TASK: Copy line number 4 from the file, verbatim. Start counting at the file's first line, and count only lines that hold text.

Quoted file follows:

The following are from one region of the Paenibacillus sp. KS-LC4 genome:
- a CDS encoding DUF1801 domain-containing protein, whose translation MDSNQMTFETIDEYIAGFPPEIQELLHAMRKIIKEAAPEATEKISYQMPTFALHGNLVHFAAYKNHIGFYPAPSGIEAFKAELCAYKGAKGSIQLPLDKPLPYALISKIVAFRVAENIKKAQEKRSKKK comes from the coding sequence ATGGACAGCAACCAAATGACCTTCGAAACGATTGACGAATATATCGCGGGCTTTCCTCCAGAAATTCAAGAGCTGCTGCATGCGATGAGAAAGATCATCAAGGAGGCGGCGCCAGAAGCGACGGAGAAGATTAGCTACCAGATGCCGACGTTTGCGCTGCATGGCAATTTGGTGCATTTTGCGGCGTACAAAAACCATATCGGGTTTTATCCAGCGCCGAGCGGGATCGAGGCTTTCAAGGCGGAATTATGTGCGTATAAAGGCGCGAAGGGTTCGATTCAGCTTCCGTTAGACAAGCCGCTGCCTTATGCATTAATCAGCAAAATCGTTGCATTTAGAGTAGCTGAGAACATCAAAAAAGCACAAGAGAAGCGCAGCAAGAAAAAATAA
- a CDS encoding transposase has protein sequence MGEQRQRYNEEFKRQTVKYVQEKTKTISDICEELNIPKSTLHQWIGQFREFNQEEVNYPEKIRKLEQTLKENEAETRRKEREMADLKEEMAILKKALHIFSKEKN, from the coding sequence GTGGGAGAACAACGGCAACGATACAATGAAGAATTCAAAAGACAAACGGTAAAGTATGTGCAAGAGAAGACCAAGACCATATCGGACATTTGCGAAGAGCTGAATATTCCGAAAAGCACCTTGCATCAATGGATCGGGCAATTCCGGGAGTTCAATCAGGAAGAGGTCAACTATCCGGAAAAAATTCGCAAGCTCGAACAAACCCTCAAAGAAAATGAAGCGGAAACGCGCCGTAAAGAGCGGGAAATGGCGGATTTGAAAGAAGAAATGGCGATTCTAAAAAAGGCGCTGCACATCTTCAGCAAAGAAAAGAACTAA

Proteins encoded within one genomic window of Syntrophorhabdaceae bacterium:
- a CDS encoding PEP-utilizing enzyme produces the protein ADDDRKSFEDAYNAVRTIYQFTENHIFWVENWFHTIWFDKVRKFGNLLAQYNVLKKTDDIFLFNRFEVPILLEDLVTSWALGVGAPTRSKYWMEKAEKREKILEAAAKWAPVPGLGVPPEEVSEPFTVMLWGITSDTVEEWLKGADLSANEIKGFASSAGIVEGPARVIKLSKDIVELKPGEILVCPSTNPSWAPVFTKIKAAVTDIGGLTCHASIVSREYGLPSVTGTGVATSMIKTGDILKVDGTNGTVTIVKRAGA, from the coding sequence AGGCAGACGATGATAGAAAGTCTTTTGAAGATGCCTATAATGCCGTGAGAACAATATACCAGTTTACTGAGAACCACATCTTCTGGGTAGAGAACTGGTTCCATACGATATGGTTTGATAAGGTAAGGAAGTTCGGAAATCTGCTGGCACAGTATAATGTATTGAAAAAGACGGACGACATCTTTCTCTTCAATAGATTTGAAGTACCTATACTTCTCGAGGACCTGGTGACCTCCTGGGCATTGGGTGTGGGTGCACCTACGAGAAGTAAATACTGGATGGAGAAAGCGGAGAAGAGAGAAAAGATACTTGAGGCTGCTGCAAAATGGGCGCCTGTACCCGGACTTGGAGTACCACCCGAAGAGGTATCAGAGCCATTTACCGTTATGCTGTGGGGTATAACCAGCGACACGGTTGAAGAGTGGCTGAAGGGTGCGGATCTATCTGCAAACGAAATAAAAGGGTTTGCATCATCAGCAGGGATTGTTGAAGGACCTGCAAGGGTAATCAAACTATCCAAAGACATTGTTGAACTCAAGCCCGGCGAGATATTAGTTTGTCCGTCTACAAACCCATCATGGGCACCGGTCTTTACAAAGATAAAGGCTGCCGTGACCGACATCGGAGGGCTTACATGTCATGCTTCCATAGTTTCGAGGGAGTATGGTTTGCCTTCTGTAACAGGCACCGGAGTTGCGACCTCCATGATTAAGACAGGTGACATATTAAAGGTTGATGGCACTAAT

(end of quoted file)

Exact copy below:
Proteins encoded within one genomic window of Syntrophorhabdaceae bacterium: